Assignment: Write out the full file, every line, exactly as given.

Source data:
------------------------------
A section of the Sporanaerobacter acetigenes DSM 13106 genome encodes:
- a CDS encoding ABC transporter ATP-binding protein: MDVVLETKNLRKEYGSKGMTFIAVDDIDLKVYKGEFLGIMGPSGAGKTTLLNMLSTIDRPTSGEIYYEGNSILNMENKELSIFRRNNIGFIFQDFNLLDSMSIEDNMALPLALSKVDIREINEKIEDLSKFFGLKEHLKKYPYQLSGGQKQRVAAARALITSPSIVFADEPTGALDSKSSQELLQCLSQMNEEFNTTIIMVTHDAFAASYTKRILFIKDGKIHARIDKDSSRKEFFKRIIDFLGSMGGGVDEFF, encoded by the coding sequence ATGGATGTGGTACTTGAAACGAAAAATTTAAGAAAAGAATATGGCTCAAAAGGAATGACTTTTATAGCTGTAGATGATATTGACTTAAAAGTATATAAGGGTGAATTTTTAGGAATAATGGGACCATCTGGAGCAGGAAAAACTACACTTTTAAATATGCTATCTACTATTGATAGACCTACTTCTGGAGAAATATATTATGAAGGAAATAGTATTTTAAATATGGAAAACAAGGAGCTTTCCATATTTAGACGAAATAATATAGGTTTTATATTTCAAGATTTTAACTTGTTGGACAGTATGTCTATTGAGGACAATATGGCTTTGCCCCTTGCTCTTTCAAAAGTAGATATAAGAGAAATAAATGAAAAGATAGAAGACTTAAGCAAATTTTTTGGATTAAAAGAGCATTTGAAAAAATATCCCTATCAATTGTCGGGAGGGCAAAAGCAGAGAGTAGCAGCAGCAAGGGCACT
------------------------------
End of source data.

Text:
A section of the Sporanaerobacter acetigenes DSM 13106 genome encodes:
- a CDS encoding ABC transporter ATP-binding protein: MDVVLETKNLRKEYGSKGMTFIAVDDIDLKVYKGEFLGIMGPSGAGKTTLLNMLSTIDRPTSGEIYYEGNSILNMENKELSIFRRNNIGFIFQDFNLLDSMSIEDNMALPLALSKVDIREINEKIEDLSKFFGLKEHLKKYPYQLSGGQKQRVAAARALITSPSIVFADEPTGALDSKSSQELLQCLSQMNEEFNTTIIMVTHDAFAASYTKRILFIKDGKIHARIDKDSSRKEFFKRIIDFLGSMGGGVDEFF, encoded by the coding sequence ATGGATGTGGTACTTGAAACGAAAAATTTAAGAAAAGAATATGGCTCAAAAGGAATGACTTTTATAGCTGTAGATGATATTGACTTAAAAGTATATAAGGGTGAATTTTTAGGAATAATGGGACCATCTGGAGCAGGAAAAACTACACTTTTAAATATGCTATCTACTATTGATAGACCTACTTCTGGAGAAATATATTATGAAGGAAATAGTATTTTAAATATGGAAAACAAGGAGCTTTCCATATTTAGACGAAATAATATAGGTTTTATATTTCAAGATTTTAACTTGTTGGACAGTATGTCTATTGAGGACAATATGGCTTTGCCCCTTGCTCTTTCAAAAGTAGATATAAGAGAAATAAATGAAAAGATAGAAGACTTAAGCAAATTTTTTGGATTAAAAGAGCATTTGAAAAAATATCCCTATCAATTGTCGGGAGGGCAAAAGCAGAGAGTAGCAGCAGCAAGGGCACT